For 2020, our season preview for the Detroit Tigers will proceed, like a rebuilding project, in piecemeal fashion. The machines have completed their work, and it’s time for the humans to step to the plate.
The first subject I’d like to cover for this year is payroll. When a team is in deep rebuild mode, it’s almost pointless to spend time thinking about payroll. We know that rebuilding teams, essentially as a rule, are trying to shed payroll– usually with a focus on reducing a small number of large commitments to aging players– while gearing up for the next round of competitive action. This accounting-department aspect of baseball isn’t exciting, and it isn’t something even close observers monitor on a regular basis. Particularly with resetting teams, like the Tigers, that are very unlikely to add a high-priced free agent or sign a current player to a pricey extension, the payroll landscape changes only at a relatively glacial pace as years tick off old contracts.
Team payrolls are back in the news these days, though, thanks to the Boston Red Sox’s [Yeah, I don’t know either, man. -ed.] much-maligned decision to trade Mookie Betts and David Price to the Los Angeles Dodgers. However you cook it up or boil it down, Boston gave up two of its best players without receiving a commensurate return because the team wanted to cut payroll costs, apparently with the hope of creating the financial flexibility to maybe replace Betts or Price at an unspecified future time.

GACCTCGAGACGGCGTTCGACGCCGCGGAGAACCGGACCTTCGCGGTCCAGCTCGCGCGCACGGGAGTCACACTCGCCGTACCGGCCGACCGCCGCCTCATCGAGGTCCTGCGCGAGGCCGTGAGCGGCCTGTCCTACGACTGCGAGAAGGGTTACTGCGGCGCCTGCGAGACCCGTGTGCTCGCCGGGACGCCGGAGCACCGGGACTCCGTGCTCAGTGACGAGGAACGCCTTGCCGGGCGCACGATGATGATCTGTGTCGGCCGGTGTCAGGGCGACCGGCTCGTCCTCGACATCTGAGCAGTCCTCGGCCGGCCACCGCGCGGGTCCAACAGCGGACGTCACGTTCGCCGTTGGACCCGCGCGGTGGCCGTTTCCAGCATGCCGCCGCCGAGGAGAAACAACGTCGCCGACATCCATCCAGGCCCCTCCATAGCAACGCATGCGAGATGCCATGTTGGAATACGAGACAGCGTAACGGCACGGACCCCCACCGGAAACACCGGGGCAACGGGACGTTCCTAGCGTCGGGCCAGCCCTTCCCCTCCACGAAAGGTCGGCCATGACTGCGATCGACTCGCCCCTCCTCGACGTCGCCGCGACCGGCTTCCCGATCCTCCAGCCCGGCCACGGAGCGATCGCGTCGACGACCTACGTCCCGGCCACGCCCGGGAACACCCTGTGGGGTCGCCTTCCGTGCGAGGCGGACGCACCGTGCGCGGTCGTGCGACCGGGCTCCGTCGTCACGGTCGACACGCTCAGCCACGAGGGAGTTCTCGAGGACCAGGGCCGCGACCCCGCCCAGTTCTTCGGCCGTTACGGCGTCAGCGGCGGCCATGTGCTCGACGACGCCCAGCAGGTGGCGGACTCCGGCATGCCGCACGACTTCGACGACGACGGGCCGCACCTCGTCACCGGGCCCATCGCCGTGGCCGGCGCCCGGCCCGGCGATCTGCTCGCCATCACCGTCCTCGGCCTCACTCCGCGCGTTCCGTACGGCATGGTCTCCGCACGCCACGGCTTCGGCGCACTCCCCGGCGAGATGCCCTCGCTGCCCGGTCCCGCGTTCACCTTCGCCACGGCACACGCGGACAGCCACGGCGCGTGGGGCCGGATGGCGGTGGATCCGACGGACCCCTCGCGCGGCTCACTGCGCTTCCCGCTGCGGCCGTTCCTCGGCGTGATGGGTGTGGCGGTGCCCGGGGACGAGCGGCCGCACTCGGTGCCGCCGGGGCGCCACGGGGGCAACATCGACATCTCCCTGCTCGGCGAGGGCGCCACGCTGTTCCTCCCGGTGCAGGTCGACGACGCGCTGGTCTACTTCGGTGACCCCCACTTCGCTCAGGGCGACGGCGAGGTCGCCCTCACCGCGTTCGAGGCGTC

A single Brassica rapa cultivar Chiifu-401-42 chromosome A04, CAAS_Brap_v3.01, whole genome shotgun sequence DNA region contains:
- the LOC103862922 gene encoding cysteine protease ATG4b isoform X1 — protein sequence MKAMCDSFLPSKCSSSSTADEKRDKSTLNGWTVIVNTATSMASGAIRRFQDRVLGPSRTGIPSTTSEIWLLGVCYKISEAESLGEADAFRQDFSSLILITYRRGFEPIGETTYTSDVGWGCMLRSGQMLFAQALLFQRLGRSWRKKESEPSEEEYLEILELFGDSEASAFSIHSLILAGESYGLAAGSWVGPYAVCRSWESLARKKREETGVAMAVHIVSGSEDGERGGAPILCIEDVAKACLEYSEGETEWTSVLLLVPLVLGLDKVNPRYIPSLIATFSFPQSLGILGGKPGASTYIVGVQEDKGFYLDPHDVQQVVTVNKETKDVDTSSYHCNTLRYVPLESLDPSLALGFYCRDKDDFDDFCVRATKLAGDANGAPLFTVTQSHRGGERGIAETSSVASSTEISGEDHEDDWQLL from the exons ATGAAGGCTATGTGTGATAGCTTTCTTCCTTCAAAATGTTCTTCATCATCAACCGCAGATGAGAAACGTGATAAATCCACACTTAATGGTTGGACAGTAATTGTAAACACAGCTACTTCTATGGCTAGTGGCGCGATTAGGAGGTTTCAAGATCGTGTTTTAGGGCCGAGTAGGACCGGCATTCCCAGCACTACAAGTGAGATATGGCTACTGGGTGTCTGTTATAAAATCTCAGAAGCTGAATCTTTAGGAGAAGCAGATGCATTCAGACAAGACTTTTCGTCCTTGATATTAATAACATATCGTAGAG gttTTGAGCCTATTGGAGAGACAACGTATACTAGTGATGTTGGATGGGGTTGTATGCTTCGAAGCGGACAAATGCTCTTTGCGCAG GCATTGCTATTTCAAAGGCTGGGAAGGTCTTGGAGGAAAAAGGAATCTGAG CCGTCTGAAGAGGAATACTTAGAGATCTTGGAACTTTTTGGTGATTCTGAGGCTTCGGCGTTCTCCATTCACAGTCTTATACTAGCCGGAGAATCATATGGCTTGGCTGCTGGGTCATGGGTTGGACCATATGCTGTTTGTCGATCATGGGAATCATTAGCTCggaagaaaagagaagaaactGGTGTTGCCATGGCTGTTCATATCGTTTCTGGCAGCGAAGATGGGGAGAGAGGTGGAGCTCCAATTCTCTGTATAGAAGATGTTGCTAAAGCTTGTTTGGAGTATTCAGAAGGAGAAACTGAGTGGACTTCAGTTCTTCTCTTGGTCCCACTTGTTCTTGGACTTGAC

Detroit, on the other hand, has quite a bit of financial flexibility, and the team didn’t have to do anything to generate it but wait around. Safely assuming you haven’t checked in a while, how do the books look?
Barring drastic changes, the Tigers will open the season with a payroll of about $95 million, which places them on the high side of the bottom third of all teams this year. That’s a stark change from the days when Chris Ilitch’s father was holding the purse: Detroit had a top-five payroll as recently as 2017. In 2020, only two Tigers– Miguel Cabrera ($30 million) and Jordan Zimmermann ($25 million)– have salaries in the double-digit millions. Cabrera has three more seasons to go after this one, and he’s scheduled for a raise after next season. Zimmermann, on the other hand, is done (and maybe done done) after this year.
How quickly do things fall off after Cabrera and Zimmermann? Newcomers Jonathan Schoop and C.J. Cron and their matching one-year, $6.1 million contracts are next up. And if you thought that was a big drop, consider the fact that those four are, on an individual basis, the only players the Tigers are paying more in 2020 than Prince Fielder ($6 million).
Next in line is the only other notable mention in this conversation: Matthew Boyd ($5.3 million). The twenty-nine-year-old lefty probably is the team’s best player right now, and he still has two arbitration years remaining. Many people have said many things about whether the Tigers should trade or extend Boyd. The most-likely outcome probably is that they do neither and hope to avoid a repeat of the Michael Fulmer Experience.
What does this mean for you? Not much, really, except that we’re almost finished with our regimen of eating extra Little Caesars Hot-N-Readys to pay off the fun Prince Fielder days. Still worth it, in my opinion.
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